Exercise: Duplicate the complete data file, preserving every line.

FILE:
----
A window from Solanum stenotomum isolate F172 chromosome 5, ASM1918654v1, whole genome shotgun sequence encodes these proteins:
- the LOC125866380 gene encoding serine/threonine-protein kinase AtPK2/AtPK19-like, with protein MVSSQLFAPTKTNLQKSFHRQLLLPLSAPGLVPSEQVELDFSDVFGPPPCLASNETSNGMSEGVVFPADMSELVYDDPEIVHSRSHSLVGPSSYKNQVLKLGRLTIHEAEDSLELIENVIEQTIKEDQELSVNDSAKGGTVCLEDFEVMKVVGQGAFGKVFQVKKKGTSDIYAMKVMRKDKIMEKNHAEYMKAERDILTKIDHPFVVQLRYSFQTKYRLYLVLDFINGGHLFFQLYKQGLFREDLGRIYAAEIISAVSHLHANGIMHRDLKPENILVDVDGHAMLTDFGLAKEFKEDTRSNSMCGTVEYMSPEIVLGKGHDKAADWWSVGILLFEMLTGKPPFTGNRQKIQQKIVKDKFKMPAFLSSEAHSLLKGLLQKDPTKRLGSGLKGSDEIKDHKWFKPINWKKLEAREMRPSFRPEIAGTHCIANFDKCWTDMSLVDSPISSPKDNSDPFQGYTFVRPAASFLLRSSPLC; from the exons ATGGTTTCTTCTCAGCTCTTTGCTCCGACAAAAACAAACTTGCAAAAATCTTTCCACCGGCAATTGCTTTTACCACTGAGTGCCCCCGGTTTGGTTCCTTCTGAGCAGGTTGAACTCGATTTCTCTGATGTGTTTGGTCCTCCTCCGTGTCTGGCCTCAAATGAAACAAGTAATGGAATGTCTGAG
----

A window from Solanum stenotomum isolate F172 chromosome 5, ASM1918654v1, whole genome shotgun sequence encodes these proteins:
- the LOC125866380 gene encoding serine/threonine-protein kinase AtPK2/AtPK19-like, with protein MVSSQLFAPTKTNLQKSFHRQLLLPLSAPGLVPSEQVELDFSDVFGPPPCLASNETSNGMSEGVVFPADMSELVYDDPEIVHSRSHSLVGPSSYKNQVLKLGRLTIHEAEDSLELIENVIEQTIKEDQELSVNDSAKGGTVCLEDFEVMKVVGQGAFGKVFQVKKKGTSDIYAMKVMRKDKIMEKNHAEYMKAERDILTKIDHPFVVQLRYSFQTKYRLYLVLDFINGGHLFFQLYKQGLFREDLGRIYAAEIISAVSHLHANGIMHRDLKPENILVDVDGHAMLTDFGLAKEFKEDTRSNSMCGTVEYMSPEIVLGKGHDKAADWWSVGILLFEMLTGKPPFTGNRQKIQQKIVKDKFKMPAFLSSEAHSLLKGLLQKDPTKRLGSGLKGSDEIKDHKWFKPINWKKLEAREMRPSFRPEIAGTHCIANFDKCWTDMSLVDSPISSPKDNSDPFQGYTFVRPAASFLLRSSPLC; from the exons ATGGTTTCTTCTCAGCTCTTTGCTCCGACAAAAACAAACTTGCAAAAATCTTTCCACCGGCAATTGCTTTTACCACTGAGTGCCCCCGGTTTGGTTCCTTCTGAGCAGGTTGAACTCGATTTCTCTGATGTGTTTGGTCCTCCTCCGTGTCTGGCCTCAAATGAAACAAGTAATGGAATGTCTGAG